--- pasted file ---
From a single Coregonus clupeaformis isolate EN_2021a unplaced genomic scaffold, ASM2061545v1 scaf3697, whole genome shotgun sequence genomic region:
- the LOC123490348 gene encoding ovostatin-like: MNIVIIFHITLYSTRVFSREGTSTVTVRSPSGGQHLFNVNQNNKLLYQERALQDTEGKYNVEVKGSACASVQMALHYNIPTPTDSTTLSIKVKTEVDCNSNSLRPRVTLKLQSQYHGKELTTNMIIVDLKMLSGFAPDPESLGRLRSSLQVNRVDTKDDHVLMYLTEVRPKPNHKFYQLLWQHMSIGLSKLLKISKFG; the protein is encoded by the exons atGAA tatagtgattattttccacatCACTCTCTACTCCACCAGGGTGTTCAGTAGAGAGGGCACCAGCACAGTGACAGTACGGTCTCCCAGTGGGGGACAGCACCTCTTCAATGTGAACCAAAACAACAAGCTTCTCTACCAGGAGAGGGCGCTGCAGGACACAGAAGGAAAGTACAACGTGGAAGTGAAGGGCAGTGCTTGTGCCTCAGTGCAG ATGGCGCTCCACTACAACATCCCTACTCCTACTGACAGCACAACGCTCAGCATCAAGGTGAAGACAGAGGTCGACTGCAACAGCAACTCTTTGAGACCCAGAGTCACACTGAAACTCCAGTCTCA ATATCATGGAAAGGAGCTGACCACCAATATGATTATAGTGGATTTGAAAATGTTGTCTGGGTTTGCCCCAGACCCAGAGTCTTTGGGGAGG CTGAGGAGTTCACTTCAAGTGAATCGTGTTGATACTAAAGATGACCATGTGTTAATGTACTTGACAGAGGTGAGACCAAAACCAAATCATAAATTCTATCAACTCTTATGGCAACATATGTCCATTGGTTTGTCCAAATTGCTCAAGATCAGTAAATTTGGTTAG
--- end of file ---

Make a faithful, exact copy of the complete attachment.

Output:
From a single Coregonus clupeaformis isolate EN_2021a unplaced genomic scaffold, ASM2061545v1 scaf3697, whole genome shotgun sequence genomic region:
- the LOC123490348 gene encoding ovostatin-like: MNIVIIFHITLYSTRVFSREGTSTVTVRSPSGGQHLFNVNQNNKLLYQERALQDTEGKYNVEVKGSACASVQMALHYNIPTPTDSTTLSIKVKTEVDCNSNSLRPRVTLKLQSQYHGKELTTNMIIVDLKMLSGFAPDPESLGRLRSSLQVNRVDTKDDHVLMYLTEVRPKPNHKFYQLLWQHMSIGLSKLLKISKFG; the protein is encoded by the exons atGAA tatagtgattattttccacatCACTCTCTACTCCACCAGGGTGTTCAGTAGAGAGGGCACCAGCACAGTGACAGTACGGTCTCCCAGTGGGGGACAGCACCTCTTCAATGTGAACCAAAACAACAAGCTTCTCTACCAGGAGAGGGCGCTGCAGGACACAGAAGGAAAGTACAACGTGGAAGTGAAGGGCAGTGCTTGTGCCTCAGTGCAG ATGGCGCTCCACTACAACATCCCTACTCCTACTGACAGCACAACGCTCAGCATCAAGGTGAAGACAGAGGTCGACTGCAACAGCAACTCTTTGAGACCCAGAGTCACACTGAAACTCCAGTCTCA ATATCATGGAAAGGAGCTGACCACCAATATGATTATAGTGGATTTGAAAATGTTGTCTGGGTTTGCCCCAGACCCAGAGTCTTTGGGGAGG CTGAGGAGTTCACTTCAAGTGAATCGTGTTGATACTAAAGATGACCATGTGTTAATGTACTTGACAGAGGTGAGACCAAAACCAAATCATAAATTCTATCAACTCTTATGGCAACATATGTCCATTGGTTTGTCCAAATTGCTCAAGATCAGTAAATTTGGTTAG